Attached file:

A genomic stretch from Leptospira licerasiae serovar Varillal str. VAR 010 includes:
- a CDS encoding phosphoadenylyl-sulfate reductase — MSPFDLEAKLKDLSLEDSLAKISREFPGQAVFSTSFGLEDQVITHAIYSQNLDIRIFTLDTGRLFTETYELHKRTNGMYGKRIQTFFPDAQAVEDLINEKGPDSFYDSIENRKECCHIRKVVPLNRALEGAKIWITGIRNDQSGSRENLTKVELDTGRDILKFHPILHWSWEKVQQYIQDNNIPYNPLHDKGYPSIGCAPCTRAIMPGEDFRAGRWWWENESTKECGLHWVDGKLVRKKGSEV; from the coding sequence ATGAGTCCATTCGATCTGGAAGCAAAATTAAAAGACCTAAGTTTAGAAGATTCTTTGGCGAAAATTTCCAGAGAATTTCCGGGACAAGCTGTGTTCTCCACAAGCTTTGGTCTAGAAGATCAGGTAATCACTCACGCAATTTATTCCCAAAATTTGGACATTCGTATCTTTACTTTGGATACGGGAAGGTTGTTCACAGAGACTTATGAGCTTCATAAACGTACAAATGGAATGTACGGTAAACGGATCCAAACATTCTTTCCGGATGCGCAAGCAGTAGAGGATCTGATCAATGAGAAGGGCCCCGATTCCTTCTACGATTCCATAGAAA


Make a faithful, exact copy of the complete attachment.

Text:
A genomic stretch from Leptospira licerasiae serovar Varillal str. VAR 010 includes:
- a CDS encoding phosphoadenylyl-sulfate reductase — MSPFDLEAKLKDLSLEDSLAKISREFPGQAVFSTSFGLEDQVITHAIYSQNLDIRIFTLDTGRLFTETYELHKRTNGMYGKRIQTFFPDAQAVEDLINEKGPDSFYDSIENRKECCHIRKVVPLNRALEGAKIWITGIRNDQSGSRENLTKVELDTGRDILKFHPILHWSWEKVQQYIQDNNIPYNPLHDKGYPSIGCAPCTRAIMPGEDFRAGRWWWENESTKECGLHWVDGKLVRKKGSEV; from the coding sequence ATGAGTCCATTCGATCTGGAAGCAAAATTAAAAGACCTAAGTTTAGAAGATTCTTTGGCGAAAATTTCCAGAGAATTTCCGGGACAAGCTGTGTTCTCCACAAGCTTTGGTCTAGAAGATCAGGTAATCACTCACGCAATTTATTCCCAAAATTTGGACATTCGTATCTTTACTTTGGATACGGGAAGGTTGTTCACAGAGACTTATGAGCTTCATAAACGTACAAATGGAATGTACGGTAAACGGATCCAAACATTCTTTCCGGATGCGCAAGCAGTAGAGGATCTGATCAATGAGAAGGGCCCCGATTCCTTCTACGATTCCATAGAAA